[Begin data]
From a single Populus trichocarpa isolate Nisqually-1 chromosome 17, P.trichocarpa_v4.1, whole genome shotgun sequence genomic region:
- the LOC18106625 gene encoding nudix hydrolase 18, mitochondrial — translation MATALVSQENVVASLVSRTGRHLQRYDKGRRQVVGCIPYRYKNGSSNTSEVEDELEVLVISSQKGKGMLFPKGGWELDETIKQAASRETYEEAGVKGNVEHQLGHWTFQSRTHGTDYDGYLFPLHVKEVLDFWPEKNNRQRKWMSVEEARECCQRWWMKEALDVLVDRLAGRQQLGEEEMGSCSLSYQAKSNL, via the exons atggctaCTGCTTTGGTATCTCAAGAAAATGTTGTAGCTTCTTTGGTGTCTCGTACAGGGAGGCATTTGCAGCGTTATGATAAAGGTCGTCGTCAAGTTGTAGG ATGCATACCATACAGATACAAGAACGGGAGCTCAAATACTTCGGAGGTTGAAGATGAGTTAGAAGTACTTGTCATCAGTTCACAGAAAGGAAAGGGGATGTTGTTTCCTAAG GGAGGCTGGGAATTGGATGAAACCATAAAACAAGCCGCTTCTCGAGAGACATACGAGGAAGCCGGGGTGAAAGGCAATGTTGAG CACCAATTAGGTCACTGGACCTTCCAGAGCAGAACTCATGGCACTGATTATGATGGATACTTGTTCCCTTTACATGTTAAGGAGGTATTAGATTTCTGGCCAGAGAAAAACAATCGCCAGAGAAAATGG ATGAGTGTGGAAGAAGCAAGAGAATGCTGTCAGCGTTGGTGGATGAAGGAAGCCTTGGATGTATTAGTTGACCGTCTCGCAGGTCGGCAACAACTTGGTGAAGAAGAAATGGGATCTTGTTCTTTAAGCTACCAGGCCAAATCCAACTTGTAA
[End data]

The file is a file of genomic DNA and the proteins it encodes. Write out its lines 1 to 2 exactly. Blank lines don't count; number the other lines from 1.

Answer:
From a single Populus trichocarpa isolate Nisqually-1 chromosome 17, P.trichocarpa_v4.1, whole genome shotgun sequence genomic region:
- the LOC18106625 gene encoding nudix hydrolase 18, mitochondrial — translation MATALVSQENVVASLVSRTGRHLQRYDKGRRQVVGCIPYRYKNGSSNTSEVEDELEVLVISSQKGKGMLFPKGGWELDETIKQAASRETYEEAGVKGNVEHQLGHWTFQSRTHGTDYDGYLFPLHVKEVLDFWPEKNNRQRKWMSVEEARECCQRWWMKEALDVLVDRLAGRQQLGEEEMGSCSLSYQAKSNL, via the exons atggctaCTGCTTTGGTATCTCAAGAAAATGTTGTAGCTTCTTTGGTGTCTCGTACAGGGAGGCATTTGCAGCGTTATGATAAAGGTCGTCGTCAAGTTGTAGG ATGCATACCATACAGATACAAGAACGGGAGCTCAAATACTTCGGAGGTTGAAGATGAGTTAGAAGTACTTGTCATCAGTTCACAGAAAGGAAAGGGGATGTTGTTTCCTAAG GGAGGCTGGGAATTGGATGAAACCATAAAACAAGCCGCTTCTCGAGAGACATACGAGGAAGCCGGGGTGAAAGGCAATGTTGAG CACCAATTAGGTCACTGGACCTTCCAGAGCAGAACTCATGGCACTGATTATGATGGATACTTGTTCCCTTTACATGTTAAGGAGGTATTAGATTTCTGGCCAGAGAAAAACAATCGCCAGAGAAAATGG ATGAGTGTGGAAGAAGCAAGAGAATGCTGTCAGCGTTGGTGGATGAAGGAAGCCTTGGATGTATTAGTTGACCGTCTCGCAGGTCGGCAACAACTTGGTGAAGAAGAAATGGGATCTTGTTCTTTAAGCTACCAGGCCAAATCCAACTTGTAA